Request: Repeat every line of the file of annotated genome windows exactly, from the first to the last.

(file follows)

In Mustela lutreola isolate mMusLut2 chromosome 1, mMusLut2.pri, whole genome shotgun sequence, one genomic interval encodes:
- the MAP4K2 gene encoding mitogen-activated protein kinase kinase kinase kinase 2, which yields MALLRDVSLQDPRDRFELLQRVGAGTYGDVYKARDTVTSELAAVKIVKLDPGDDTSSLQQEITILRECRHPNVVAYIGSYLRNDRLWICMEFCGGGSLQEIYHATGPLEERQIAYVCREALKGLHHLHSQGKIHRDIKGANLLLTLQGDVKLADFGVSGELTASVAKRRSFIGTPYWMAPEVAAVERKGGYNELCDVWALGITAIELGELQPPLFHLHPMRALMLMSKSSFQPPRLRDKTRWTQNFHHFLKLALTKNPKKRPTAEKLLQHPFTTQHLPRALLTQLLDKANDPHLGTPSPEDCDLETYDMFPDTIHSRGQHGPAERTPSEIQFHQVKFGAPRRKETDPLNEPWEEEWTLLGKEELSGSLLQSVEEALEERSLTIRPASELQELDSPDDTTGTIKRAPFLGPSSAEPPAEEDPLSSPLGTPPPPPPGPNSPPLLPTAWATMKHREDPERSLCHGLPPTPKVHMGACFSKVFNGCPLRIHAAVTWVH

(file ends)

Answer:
In Mustela lutreola isolate mMusLut2 chromosome 1, mMusLut2.pri, whole genome shotgun sequence, one genomic interval encodes:
- the MAP4K2 gene encoding mitogen-activated protein kinase kinase kinase kinase 2, which yields MALLRDVSLQDPRDRFELLQRVGAGTYGDVYKARDTVTSELAAVKIVKLDPGDDTSSLQQEITILRECRHPNVVAYIGSYLRNDRLWICMEFCGGGSLQEIYHATGPLEERQIAYVCREALKGLHHLHSQGKIHRDIKGANLLLTLQGDVKLADFGVSGELTASVAKRRSFIGTPYWMAPEVAAVERKGGYNELCDVWALGITAIELGELQPPLFHLHPMRALMLMSKSSFQPPRLRDKTRWTQNFHHFLKLALTKNPKKRPTAEKLLQHPFTTQHLPRALLTQLLDKANDPHLGTPSPEDCDLETYDMFPDTIHSRGQHGPAERTPSEIQFHQVKFGAPRRKETDPLNEPWEEEWTLLGKEELSGSLLQSVEEALEERSLTIRPASELQELDSPDDTTGTIKRAPFLGPSSAEPPAEEDPLSSPLGTPPPPPPGPNSPPLLPTAWATMKHREDPERSLCHGLPPTPKVHMGACFSKVFNGCPLRIHAAVTWVH